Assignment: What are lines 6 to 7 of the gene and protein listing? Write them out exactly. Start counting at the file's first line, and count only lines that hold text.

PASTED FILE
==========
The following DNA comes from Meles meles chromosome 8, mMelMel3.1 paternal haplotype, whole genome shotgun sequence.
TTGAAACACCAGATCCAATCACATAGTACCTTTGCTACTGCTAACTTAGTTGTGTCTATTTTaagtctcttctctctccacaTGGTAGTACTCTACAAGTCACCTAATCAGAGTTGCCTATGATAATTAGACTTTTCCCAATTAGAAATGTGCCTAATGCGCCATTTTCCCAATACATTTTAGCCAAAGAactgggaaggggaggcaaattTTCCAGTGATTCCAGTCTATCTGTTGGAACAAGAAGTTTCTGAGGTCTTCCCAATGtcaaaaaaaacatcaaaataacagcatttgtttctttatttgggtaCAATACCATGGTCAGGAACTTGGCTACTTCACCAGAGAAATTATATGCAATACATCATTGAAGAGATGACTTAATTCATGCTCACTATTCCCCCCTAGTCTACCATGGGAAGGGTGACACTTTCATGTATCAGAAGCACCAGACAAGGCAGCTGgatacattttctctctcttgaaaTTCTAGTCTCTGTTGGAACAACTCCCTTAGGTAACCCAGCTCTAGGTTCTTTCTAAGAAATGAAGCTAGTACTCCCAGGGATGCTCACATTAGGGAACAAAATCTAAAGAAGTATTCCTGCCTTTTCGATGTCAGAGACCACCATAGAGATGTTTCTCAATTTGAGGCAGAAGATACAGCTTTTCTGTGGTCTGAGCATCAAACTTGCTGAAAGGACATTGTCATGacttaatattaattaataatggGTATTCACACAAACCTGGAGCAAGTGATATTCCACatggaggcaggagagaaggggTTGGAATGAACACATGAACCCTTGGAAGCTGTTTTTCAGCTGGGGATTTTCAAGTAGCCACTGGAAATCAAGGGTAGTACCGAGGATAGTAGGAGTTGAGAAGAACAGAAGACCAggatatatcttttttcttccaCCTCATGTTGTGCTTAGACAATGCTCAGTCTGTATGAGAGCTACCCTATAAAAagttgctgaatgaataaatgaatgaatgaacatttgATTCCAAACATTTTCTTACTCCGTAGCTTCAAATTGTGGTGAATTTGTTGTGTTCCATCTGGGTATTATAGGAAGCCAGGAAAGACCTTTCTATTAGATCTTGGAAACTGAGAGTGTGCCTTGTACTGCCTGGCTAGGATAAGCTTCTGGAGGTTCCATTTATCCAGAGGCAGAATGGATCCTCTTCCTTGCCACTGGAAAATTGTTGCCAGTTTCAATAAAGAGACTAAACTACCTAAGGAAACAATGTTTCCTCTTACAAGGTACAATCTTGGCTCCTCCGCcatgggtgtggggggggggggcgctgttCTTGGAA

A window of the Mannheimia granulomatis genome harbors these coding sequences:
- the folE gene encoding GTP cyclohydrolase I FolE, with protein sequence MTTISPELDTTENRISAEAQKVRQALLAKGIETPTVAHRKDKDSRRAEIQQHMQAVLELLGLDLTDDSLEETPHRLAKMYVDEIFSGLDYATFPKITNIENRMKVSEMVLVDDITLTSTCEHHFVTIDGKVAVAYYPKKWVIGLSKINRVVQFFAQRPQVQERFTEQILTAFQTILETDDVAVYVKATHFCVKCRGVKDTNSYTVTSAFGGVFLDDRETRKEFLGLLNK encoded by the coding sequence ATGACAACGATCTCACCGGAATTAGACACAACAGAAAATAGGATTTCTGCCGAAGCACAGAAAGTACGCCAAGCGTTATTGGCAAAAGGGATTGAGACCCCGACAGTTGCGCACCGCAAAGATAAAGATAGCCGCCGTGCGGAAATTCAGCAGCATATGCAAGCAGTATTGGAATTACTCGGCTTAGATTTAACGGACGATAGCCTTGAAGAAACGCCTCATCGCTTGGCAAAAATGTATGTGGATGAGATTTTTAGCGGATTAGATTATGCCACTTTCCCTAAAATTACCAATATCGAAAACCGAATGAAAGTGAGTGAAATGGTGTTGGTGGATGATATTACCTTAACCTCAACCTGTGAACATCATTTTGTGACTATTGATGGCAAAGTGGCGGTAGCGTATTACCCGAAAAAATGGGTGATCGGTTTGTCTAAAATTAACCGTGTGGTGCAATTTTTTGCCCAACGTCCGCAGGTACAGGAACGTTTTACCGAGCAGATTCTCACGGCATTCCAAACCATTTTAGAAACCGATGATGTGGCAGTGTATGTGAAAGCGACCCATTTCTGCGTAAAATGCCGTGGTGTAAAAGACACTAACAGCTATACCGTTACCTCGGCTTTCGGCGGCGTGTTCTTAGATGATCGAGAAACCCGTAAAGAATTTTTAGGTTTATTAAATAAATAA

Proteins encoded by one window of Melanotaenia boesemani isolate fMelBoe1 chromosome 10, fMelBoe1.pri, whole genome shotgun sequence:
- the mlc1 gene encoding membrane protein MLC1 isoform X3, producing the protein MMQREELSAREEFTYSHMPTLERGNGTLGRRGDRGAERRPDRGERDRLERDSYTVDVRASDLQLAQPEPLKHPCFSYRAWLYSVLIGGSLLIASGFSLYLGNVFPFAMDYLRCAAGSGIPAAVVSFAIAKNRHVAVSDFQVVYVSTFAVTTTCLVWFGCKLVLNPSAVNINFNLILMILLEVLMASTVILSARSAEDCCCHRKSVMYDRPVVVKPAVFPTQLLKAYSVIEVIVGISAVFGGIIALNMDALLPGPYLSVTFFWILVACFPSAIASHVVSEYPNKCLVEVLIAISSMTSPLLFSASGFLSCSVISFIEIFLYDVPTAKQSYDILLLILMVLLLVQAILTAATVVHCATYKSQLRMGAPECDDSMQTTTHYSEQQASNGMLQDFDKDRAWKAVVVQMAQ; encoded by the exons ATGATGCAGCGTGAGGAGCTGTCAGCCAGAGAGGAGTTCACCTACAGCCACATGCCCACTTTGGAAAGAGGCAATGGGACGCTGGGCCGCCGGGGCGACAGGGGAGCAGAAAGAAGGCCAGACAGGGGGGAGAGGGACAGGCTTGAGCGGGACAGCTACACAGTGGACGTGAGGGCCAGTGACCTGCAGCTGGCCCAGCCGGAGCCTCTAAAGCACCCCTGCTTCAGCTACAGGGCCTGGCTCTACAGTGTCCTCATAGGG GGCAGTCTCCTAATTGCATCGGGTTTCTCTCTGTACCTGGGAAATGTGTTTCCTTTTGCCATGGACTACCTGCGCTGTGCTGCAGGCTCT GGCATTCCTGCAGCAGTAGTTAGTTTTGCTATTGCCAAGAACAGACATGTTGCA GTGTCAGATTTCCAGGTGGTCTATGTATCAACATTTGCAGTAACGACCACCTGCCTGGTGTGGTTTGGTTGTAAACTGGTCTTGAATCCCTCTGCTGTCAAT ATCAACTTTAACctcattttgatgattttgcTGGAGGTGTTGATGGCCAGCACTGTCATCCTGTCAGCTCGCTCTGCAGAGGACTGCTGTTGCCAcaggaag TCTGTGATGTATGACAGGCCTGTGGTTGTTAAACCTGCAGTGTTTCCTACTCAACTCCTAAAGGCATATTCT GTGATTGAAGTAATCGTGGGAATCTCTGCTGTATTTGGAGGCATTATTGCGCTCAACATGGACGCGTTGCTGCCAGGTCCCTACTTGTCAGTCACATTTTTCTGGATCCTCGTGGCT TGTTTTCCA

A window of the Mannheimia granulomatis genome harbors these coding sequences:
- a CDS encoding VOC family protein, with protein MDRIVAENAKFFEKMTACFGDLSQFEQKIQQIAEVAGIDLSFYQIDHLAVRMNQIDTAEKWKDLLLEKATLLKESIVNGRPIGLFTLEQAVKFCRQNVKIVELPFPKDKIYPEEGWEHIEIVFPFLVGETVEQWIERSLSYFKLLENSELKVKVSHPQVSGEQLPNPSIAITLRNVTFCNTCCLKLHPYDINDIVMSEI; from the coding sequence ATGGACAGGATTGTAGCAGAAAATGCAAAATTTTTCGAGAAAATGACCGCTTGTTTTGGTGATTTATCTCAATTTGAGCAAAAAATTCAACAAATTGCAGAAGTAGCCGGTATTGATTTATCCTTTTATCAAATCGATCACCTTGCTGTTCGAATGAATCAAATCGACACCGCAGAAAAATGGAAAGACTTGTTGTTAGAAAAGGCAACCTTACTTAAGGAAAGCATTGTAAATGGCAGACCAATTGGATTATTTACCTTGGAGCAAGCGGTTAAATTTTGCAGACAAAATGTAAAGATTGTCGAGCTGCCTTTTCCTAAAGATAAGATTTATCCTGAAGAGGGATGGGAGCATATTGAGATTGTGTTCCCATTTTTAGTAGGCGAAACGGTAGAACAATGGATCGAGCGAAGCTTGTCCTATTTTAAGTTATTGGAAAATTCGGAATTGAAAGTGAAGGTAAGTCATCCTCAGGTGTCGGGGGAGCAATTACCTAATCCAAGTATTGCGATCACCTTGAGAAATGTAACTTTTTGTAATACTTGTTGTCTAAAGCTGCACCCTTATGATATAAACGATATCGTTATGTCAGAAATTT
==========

- the mlc1 gene encoding membrane protein MLC1 isoform X3, producing the protein MMQREELSAREEFTYSHMPTLERGNGTLGRRGDRGAERRPDRGERDRLERDSYTVDVRASDLQLAQPEPLKHPCFSYRAWLYSVLIGGSLLIASGFSLYLGNVFPFAMDYLRCAAGSGIPAAVVSFAIAKNRHVAVSDFQVVYVSTFAVTTTCLVWFGCKLVLNPSAVNINFNLILMILLEVLMASTVILSARSAEDCCCHRKSVMYDRPVVVKPAVFPTQLLKAYSVIEVIVGISAVFGGIIALNMDALLPGPYLSVTFFWILVACFPSAIASHVVSEYPNKCLVEVLIAISSMTSPLLFSASGFLSCSVISFIEIFLYDVPTAKQSYDILLLILMVLLLVQAILTAATVVHCATYKSQLRMGAPECDDSMQTTTHYSEQQASNGMLQDFDKDRAWKAVVVQMAQ; encoded by the exons ATGATGCAGCGTGAGGAGCTGTCAGCCAGAGAGGAGTTCACCTACAGCCACATGCCCACTTTGGAAAGAGGCAATGGGACGCTGGGCCGCCGGGGCGACAGGGGAGCAGAAAGAAGGCCAGACAGGGGGGAGAGGGACAGGCTTGAGCGGGACAGCTACACAGTGGACGTGAGGGCCAGTGACCTGCAGCTGGCCCAGCCGGAGCCTCTAAAGCACCCCTGCTTCAGCTACAGGGCCTGGCTCTACAGTGTCCTCATAGGG GGCAGTCTCCTAATTGCATCGGGTTTCTCTCTGTACCTGGGAAATGTGTTTCCTTTTGCCATGGACTACCTGCGCTGTGCTGCAGGCTCT GGCATTCCTGCAGCAGTAGTTAGTTTTGCTATTGCCAAGAACAGACATGTTGCA GTGTCAGATTTCCAGGTGGTCTATGTATCAACATTTGCAGTAACGACCACCTGCCTGGTGTGGTTTGGTTGTAAACTGGTCTTGAATCCCTCTGCTGTCAAT ATCAACTTTAACctcattttgatgattttgcTGGAGGTGTTGATGGCCAGCACTGTCATCCTGTCAGCTCGCTCTGCAGAGGACTGCTGTTGCCAcaggaag TCTGTGATGTATGACAGGCCTGTGGTTGTTAAACCTGCAGTGTTTCCTACTCAACTCCTAAAGGCATATTCT GTGATTGAAGTAATCGTGGGAATCTCTGCTGTATTTGGAGGCATTATTGCGCTCAACATGGACGCGTTGCTGCCAGGTCCCTACTTGTCAGTCACATTTTTCTGGATCCTCGTGGCT TGTTTTCCA

A window of the Mannheimia granulomatis genome harbors these coding sequences: